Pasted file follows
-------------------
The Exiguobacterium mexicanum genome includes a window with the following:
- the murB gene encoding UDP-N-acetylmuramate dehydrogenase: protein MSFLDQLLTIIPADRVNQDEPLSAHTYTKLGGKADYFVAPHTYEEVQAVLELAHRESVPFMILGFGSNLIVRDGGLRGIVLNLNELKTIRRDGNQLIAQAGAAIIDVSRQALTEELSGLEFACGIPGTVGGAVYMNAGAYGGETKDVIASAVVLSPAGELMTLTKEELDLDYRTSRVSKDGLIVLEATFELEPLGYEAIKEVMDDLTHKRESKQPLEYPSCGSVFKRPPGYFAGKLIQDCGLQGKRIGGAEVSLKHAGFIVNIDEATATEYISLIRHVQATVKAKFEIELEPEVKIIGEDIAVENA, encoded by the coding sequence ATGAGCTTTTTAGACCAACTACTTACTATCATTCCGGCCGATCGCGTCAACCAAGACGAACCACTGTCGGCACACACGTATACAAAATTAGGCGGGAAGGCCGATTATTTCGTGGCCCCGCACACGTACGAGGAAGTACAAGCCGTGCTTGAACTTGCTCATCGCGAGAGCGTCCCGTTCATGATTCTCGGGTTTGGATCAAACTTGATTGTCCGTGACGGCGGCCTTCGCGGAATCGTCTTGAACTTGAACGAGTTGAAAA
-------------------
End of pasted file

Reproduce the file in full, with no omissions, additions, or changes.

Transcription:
The Exiguobacterium mexicanum genome includes a window with the following:
- the murB gene encoding UDP-N-acetylmuramate dehydrogenase: protein MSFLDQLLTIIPADRVNQDEPLSAHTYTKLGGKADYFVAPHTYEEVQAVLELAHRESVPFMILGFGSNLIVRDGGLRGIVLNLNELKTIRRDGNQLIAQAGAAIIDVSRQALTEELSGLEFACGIPGTVGGAVYMNAGAYGGETKDVIASAVVLSPAGELMTLTKEELDLDYRTSRVSKDGLIVLEATFELEPLGYEAIKEVMDDLTHKRESKQPLEYPSCGSVFKRPPGYFAGKLIQDCGLQGKRIGGAEVSLKHAGFIVNIDEATATEYISLIRHVQATVKAKFEIELEPEVKIIGEDIAVENA, encoded by the coding sequence ATGAGCTTTTTAGACCAACTACTTACTATCATTCCGGCCGATCGCGTCAACCAAGACGAACCACTGTCGGCACACACGTATACAAAATTAGGCGGGAAGGCCGATTATTTCGTGGCCCCGCACACGTACGAGGAAGTACAAGCCGTGCTTGAACTTGCTCATCGCGAGAGCGTCCCGTTCATGATTCTCGGGTTTGGATCAAACTTGATTGTCCGTGACGGCGGCCTTCGCGGAATCGTCTTGAACTTGAACGAGTTGAAAA